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Public Affairs

RTC integral to oil spill response

August 10, 2006

Photo of the radar system at Treasure IslandOceanographers at SF State's Romberg Tiburon Center for Environmental Studies (RTC) played a key role in the National Oceanic and Atmospheric Administration's (NOAA) full-scale oil spill simulation along the coast of Northern California during the second week in August. Monitoring sensors placed throughout the coastal and bayside areas in the Gulf of the Farallones and Monterey Bay National Marine Sanctuaries, researchers studied the currents and predicted what areas would suffer contamination. The new technology was designed to expedite cleanup efforts and lessen the effects of spill contamination on beaches and wildlife habitat.

The four-day exercise, "Safe Seas 2006," involved almost 300 people from all agencies charged with responding to oil spills including the United States Coast Guard, U.S. Department of the Interior and the California Office of Spill Prevention and Response. The exercise scenario involved the hypothetical collision of a cargo ship with a tugboat hauling an oil barge that spills 350,000 gallons of oil with the potential to spoil the coastal areas from Bodega Bay to south of Monterey Bay.

RTC partnered with other Northern California universities to install and monitor the network of high-frequency radar instruments. Operating like the Doppler radar system that determines the density of precipitation, the sensors record and transmit the direction and movement of ocean surface currents. This real-time surface current mapping is immediately accessible on the Web to responders who deploy booms and dispatch decontamination crews.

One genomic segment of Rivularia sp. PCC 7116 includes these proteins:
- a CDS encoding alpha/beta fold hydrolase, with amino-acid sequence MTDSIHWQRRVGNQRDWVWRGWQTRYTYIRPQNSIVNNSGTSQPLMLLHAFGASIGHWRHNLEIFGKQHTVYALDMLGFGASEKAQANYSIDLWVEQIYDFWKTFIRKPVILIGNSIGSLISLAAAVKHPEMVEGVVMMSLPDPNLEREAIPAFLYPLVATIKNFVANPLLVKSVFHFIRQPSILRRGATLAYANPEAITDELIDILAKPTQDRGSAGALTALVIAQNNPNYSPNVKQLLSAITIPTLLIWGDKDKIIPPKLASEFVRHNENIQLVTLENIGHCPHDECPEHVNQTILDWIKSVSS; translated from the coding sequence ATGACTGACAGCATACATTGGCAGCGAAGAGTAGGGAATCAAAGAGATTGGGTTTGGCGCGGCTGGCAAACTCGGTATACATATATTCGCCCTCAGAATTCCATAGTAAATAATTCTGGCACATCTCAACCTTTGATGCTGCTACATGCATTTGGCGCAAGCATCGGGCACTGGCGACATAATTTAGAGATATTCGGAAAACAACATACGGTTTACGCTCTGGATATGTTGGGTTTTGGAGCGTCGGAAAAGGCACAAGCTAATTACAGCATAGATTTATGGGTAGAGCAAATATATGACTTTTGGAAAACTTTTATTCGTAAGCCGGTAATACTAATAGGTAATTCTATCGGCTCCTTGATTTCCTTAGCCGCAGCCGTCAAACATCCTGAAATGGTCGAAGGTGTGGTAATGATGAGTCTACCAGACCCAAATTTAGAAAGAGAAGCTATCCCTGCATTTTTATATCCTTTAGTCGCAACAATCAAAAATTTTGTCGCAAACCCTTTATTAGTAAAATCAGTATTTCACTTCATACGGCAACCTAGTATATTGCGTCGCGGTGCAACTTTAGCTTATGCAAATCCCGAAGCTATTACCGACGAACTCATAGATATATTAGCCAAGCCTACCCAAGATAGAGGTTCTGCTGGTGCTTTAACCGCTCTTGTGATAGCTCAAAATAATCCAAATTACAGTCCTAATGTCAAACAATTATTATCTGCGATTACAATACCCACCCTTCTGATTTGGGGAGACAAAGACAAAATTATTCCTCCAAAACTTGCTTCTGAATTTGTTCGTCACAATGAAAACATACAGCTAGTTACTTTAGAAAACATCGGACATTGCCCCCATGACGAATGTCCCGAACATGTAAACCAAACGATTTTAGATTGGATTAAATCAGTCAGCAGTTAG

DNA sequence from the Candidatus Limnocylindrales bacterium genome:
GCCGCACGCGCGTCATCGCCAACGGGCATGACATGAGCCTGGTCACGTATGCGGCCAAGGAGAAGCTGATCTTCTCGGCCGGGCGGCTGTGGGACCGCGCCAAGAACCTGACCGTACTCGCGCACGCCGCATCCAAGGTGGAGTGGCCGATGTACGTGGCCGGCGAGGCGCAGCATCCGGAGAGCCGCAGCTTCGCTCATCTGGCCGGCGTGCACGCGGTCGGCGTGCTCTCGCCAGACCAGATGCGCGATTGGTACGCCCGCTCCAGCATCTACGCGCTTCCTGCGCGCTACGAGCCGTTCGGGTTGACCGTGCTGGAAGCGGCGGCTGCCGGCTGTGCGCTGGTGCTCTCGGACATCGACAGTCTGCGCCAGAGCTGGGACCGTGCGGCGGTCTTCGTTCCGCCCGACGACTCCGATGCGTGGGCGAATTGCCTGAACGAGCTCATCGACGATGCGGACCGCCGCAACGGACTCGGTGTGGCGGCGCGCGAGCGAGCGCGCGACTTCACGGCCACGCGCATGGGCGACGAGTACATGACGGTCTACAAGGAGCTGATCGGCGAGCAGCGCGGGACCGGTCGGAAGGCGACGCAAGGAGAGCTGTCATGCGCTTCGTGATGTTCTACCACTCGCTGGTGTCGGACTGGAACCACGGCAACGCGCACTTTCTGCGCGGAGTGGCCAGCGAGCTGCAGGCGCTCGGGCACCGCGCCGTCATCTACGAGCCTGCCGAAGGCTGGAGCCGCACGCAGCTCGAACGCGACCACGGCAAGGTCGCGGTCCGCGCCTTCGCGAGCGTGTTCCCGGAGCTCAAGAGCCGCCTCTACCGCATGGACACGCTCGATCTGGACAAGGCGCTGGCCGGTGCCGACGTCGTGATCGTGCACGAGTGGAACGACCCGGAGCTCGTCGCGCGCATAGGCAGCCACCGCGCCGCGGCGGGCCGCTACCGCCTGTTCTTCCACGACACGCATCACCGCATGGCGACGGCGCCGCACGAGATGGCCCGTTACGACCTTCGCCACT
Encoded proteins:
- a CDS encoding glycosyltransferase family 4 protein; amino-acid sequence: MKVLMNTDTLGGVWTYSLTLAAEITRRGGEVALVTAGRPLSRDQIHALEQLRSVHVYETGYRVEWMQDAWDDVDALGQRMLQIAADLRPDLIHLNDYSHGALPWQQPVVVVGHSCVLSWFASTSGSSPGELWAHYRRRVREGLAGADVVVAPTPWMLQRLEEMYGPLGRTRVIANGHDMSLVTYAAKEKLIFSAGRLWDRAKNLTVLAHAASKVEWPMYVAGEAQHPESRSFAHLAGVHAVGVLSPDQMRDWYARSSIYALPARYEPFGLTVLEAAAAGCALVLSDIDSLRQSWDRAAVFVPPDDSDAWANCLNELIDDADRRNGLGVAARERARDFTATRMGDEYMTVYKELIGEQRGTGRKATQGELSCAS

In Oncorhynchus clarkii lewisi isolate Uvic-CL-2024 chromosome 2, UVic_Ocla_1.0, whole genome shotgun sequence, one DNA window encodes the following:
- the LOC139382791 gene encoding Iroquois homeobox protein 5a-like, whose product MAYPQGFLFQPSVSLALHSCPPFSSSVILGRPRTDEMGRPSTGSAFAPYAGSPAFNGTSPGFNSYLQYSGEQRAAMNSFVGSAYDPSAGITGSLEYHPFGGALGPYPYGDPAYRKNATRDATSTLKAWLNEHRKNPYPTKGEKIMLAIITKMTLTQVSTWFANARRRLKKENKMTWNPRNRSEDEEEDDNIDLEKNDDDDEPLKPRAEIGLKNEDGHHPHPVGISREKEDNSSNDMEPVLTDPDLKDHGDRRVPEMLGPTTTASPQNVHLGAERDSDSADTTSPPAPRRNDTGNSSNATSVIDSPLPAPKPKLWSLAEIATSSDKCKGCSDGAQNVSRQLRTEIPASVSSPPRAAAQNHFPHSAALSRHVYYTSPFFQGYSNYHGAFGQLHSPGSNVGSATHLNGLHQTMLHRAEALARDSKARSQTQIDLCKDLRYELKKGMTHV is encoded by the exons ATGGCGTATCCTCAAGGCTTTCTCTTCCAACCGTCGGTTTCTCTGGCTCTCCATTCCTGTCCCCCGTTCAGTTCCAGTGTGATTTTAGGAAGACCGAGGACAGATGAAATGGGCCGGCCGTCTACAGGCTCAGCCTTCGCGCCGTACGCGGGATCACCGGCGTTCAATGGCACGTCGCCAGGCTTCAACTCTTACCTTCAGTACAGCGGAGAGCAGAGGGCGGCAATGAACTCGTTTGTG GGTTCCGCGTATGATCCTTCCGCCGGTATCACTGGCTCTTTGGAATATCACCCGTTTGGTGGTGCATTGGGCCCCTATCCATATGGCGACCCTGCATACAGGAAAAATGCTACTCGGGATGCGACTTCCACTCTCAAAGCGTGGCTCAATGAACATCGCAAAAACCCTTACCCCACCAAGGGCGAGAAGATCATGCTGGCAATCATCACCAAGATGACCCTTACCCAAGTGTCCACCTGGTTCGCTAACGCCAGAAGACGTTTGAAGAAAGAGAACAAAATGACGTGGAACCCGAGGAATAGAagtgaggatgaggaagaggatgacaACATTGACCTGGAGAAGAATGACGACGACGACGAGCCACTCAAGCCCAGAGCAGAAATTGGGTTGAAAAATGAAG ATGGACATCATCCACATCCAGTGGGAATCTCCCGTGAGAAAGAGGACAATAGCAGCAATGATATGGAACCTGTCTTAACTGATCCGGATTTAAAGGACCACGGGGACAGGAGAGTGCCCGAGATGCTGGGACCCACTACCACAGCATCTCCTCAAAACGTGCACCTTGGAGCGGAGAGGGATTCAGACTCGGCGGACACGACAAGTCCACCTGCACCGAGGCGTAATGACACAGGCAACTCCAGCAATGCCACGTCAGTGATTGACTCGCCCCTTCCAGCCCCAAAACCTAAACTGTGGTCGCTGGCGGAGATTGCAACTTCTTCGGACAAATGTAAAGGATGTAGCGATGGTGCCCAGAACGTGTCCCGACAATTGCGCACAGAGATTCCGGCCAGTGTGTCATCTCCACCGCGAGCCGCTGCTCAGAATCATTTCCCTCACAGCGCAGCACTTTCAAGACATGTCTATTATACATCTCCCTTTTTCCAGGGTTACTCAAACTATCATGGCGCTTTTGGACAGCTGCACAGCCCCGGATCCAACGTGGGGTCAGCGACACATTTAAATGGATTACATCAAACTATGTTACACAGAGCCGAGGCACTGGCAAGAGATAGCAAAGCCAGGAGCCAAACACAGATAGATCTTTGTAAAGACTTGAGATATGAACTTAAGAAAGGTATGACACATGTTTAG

The high-frequency radar, which operates at 42 megaherz and 12 megaherz, can also help in search and rescue missions and habitat maintenance and restoration.

Sensors deployed in the vicinity of San Francisco are located in the Bay at RTC, near the Berkeley Marina, Crissy Field and at Treasure Island. Coastal sensors are near Bolinas, Fort Funston and Montara.

The Northern and Central California Ocean Observing System and a sister system for Southern California are part of the Coastal Ocean Currents Monitoring Program (COCMP) and are funded through the California Coast Conservancy with State funding.

Toby Garfield, professor of oceanography, acting director of RTC and coordinator of the Northern California COCMP, said the monitoring equipment was funded primarily by clean water bond propositions passed by California voters in 2002.

"The California voters made a very good investment in the health and protection of our coastline," Garfield said. "A significant oil spill would devastate San Francisco Bay Area wildlife and habitat as well as our tourism and fishing industries. This monitoring program gives us a fighting chance to effectively respond to a spill and to prevent the kinds of damage seen in Alaska."

In addition to RTC, the universities involved in the Northern and Central California Ocean Observing System are Humboldt State University; University of California, Davis, Bodega Bay Marine Lab; University of California, Santa Cruz; Naval Post Graduate School in Monterey; and California Polytechnic San Louis Obispo.

More information about the COCMP, including the real-time information about San Francisco Bay and coastal waters can be found at the COCMP Web site.

-- Denize Springer


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Last modified August 10, 2006 by University Communications